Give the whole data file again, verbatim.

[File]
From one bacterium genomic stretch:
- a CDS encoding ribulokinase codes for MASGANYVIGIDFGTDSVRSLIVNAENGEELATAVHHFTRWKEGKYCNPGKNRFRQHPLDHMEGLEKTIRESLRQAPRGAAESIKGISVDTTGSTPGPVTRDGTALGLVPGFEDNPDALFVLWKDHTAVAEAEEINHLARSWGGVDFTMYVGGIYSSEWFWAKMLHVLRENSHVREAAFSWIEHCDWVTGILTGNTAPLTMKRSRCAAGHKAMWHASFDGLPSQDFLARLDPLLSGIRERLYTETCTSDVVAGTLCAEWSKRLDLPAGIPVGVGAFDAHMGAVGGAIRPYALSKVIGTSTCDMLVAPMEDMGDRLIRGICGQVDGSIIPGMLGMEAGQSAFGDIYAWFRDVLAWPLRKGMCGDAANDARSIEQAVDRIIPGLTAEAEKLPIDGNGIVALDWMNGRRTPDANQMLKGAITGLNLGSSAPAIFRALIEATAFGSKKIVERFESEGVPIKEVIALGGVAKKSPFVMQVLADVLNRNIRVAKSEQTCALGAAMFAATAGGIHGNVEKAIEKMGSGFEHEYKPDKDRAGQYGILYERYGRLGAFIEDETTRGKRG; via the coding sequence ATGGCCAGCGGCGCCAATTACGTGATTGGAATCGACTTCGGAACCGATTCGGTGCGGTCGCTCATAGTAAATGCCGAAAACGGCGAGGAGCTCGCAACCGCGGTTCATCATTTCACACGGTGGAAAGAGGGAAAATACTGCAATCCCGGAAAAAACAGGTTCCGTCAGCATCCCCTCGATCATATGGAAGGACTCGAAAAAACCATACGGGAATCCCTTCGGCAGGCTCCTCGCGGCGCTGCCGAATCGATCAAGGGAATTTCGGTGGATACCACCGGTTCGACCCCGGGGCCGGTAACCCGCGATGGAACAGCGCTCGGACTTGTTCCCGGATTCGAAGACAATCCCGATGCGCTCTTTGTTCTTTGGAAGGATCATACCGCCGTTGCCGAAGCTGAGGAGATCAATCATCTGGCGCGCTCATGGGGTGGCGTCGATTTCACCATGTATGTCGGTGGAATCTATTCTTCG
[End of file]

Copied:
From one bacterium genomic stretch:
- a CDS encoding ribulokinase codes for MASGANYVIGIDFGTDSVRSLIVNAENGEELATAVHHFTRWKEGKYCNPGKNRFRQHPLDHMEGLEKTIRESLRQAPRGAAESIKGISVDTTGSTPGPVTRDGTALGLVPGFEDNPDALFVLWKDHTAVAEAEEINHLARSWGGVDFTMYVGGIYSSEWFWAKMLHVLRENSHVREAAFSWIEHCDWVTGILTGNTAPLTMKRSRCAAGHKAMWHASFDGLPSQDFLARLDPLLSGIRERLYTETCTSDVVAGTLCAEWSKRLDLPAGIPVGVGAFDAHMGAVGGAIRPYALSKVIGTSTCDMLVAPMEDMGDRLIRGICGQVDGSIIPGMLGMEAGQSAFGDIYAWFRDVLAWPLRKGMCGDAANDARSIEQAVDRIIPGLTAEAEKLPIDGNGIVALDWMNGRRTPDANQMLKGAITGLNLGSSAPAIFRALIEATAFGSKKIVERFESEGVPIKEVIALGGVAKKSPFVMQVLADVLNRNIRVAKSEQTCALGAAMFAATAGGIHGNVEKAIEKMGSGFEHEYKPDKDRAGQYGILYERYGRLGAFIEDETTRGKRG; via the coding sequence ATGGCCAGCGGCGCCAATTACGTGATTGGAATCGACTTCGGAACCGATTCGGTGCGGTCGCTCATAGTAAATGCCGAAAACGGCGAGGAGCTCGCAACCGCGGTTCATCATTTCACACGGTGGAAAGAGGGAAAATACTGCAATCCCGGAAAAAACAGGTTCCGTCAGCATCCCCTCGATCATATGGAAGGACTCGAAAAAACCATACGGGAATCCCTTCGGCAGGCTCCTCGCGGCGCTGCCGAATCGATCAAGGGAATTTCGGTGGATACCACCGGTTCGACCCCGGGGCCGGTAACCCGCGATGGAACAGCGCTCGGACTTGTTCCCGGATTCGAAGACAATCCCGATGCGCTCTTTGTTCTTTGGAAGGATCATACCGCCGTTGCCGAAGCTGAGGAGATCAATCATCTGGCGCGCTCATGGGGTGGCGTCGATTTCACCATGTATGTCGGTGGAATCTATTCTTCG